Developer Nakheel has appointed Van Oord to deliver the new waterfront of Deira Islands. Deira was constructed by Van Oord between 2005 and 2008. Deira Islands will become a new 15.3 km2 waterfront city in Dubai. Part of the new scope is building a 23.5 km coastline and breakwaters. Continue reading “Another iconic Dubai project awarded to Van Oord”
Royal Boskalis Westminster N.V. (Boskalis) and Kotug International B.V. (Kotug) have signed a Memorandum of Understanding (MoU) to merge their European harbour towage operations. The companies will establish a 50/50 joint venture for this purpose, combining the European harbour towage activities of Smit, a Boskalis subsidiary, with the European harbour towage activities of Kotug. This merger is the concluding step in Boskalis’ strategy aimed at establishing regional partnerships for its harbour towage activities, as was previously done through Smit Lamnalco, Keppel Smit and most recently Saam Smit. By joining forces opportunities are created to achieve cost and market synergies as well as a more efficient capital structure. Continue reading “Kotug and Smit to merge European towage”
The Municipality of Rotterdam, Port of Rotterdam Authority (PoR), Erasmus University of Rotterdam and Rotterdam Partners are joining hands to put Rotterdam more clearly on the map, both at home and abroad. The concerted profile under the motto ‘Make it Happen’ reflects the typical Rotterdam mentality and shows what the city, port and inhabitants stand for: pioneering, groundbreaking and no-nonsense. This unique collaboration aims to attract and retain the highly educated, businesses, trade, visitors and citizens. Continue reading “Rotterdam Makes it Happen”
SBM Offshore announced it will be restructuring the company and move its headoffice to Amsterdam. In light of market conditions and in order to optimise the company’s cost base, capacity requirements have been reviewed with the objective of creating a productive environment for performing teams and maintaining core competencies and technological edge. Regretfully SBM Offshore is in the process of releasing approximately 600 contractor staff and an equal number of permanent staff, totalling approximately 1,200 positions worldwide, over the period 2014 and 2015. Continue reading “SBM Offshore restructuring”
Van Oord late November reached agreement on the acquisition of the activities of Ballast Nedam Offshore. The acquisition consists of the assets of Ballast Nedam Offshore, the dedicated EPCI staff (Engineering, Procurement, Contracting and Installation), heavy lift installation vessel Svanen and the Westermeerwind project (144 MW). The activities will be integrated into Van Oord’s Offshore Wind Projects business unit. The acquisition will strengthen Van Oord’s leading position in the offshore wind market for north west Europe. Continue reading “Van Oord acquires activities of Ballast Nedam Offshore”
Erasmus University Rotterdam and Stellenbosch University (South Africa) are going to collaborate even more intensively. On Tuesday, 11 November 2014, Rector Magnificus Prof. Huibert Pols, on behalf of Erasmus University, and Prof. Johan Hattingh, on behalf of SU, signed a Memorandum of Understanding and a partnership agreement in respect of a joint PhD programme. There is already faculty and institutional level cooperation with Stellenbosch University. Continue reading “Erasmus, Stellenbosch Universities join forces”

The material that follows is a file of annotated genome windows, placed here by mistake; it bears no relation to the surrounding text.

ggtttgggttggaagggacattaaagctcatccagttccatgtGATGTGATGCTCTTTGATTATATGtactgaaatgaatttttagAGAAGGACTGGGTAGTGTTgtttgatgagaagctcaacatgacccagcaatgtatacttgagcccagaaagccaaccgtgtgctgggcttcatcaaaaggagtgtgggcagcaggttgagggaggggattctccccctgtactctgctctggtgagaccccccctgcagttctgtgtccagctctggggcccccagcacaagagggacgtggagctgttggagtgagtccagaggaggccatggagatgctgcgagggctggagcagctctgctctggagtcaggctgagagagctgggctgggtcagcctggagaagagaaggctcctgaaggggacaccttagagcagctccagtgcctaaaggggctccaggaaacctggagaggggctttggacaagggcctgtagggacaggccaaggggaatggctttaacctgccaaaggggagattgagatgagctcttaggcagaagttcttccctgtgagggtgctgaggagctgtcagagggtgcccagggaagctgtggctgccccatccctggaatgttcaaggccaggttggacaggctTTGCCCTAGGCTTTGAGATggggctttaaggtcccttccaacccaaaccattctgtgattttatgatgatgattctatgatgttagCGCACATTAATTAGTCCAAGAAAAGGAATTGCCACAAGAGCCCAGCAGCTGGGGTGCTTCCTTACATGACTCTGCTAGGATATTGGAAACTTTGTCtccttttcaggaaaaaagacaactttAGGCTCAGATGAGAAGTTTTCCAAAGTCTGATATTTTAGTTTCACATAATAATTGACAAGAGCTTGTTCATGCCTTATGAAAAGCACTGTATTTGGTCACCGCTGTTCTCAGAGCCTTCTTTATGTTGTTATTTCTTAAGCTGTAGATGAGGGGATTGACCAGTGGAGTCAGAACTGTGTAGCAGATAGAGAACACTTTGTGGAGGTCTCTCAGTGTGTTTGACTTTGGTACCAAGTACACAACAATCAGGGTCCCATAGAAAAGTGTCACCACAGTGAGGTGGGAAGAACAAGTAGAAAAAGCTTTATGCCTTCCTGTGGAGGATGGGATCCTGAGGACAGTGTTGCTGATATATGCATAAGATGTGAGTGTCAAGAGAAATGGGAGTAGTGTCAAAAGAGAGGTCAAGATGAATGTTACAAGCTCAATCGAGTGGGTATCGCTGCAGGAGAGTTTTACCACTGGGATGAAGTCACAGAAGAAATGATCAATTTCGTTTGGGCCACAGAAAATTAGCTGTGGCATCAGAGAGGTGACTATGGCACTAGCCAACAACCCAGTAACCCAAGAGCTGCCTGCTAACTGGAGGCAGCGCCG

Spanish airline Vueling announced it will fly between Rotterdam (RTM) and Barcelona (BCN) airports from April 2015. Flights will take place four times a week: on Monday, Wednesday, Friday and Sunday. Flights are already bookable at http://www.vueling.com. The Vueling flights come on top of those carried out by Dutch airline Transavia (of the Air France-KLM Group), that connect the two cities four times a week already. The frequency of Transavia’s flights will be increased to 6 or 7 per week during summer 2015. The abundance of cheap flights between RTM and BCN will contribute to the growing tourist and business links between the metropolitan area of Barcelona (5,4 million people and the capital of independence-minded Catalonia) and the metropolitan region of Rotterdam-The Hague (2,5 million inhabitants and combining the largest port on the Atlantic with the political capital of the Netherlands).
Royal Boskalis Westminster N.V. (Boskalis) last week acquired a 14.8% stake in Fugro N.V. Boskalis said it views Fugro as an interesting company with activities that fit very well with its own activities. Boskalis wants to enter into a dialogue with Fugro to explore possible options for cooperation. Boskalis stressed that it has no intention to make an offer for Fugro. Continue reading “Boskalis acquires 15% of Fugro”
Erasmus University Rotterdam has risen slightly in the QS World University Rankings. In this year’s ranking of approximately 800 universities worldwide, the university is ranked at 90, two places higher than last year. The 90th place is the highest position of the Erasmus University in the QS World University Rankings since 2006. The Rotterdam based university is the fifth ranked Dutch university in the list. Continue reading “Erasmus University rises in worldwide rankings”
The Dutch remain in the eighth place in the Global Competitiveness Report compiled by the World Economic Forum (WEF). The Report assesses the competitiveness of 144 economies, providing insight into the drivers of their productivity and prosperity. Data for the Netherlands was collected by research institute INSCOPE: Research for Innovation at Erasmus Research Institute of Management (ERIM), and was led by Professor Henk Volberda. Continue reading “Dutch remain 8th in Global Competitiveness”
Damen has recently signed a contract with Astilleros Navales Ecuatorianos (Astinave) to construct two Damen SPa’s 5009 for the Ecuadorian Coastguard. The Ecuadorian shipyard will build both vessels locally with Damen Technical Cooperation, which is Damen’s method of ‘building on site’. Continue reading “Ecuador buys two Damen Stan Patrol vessels”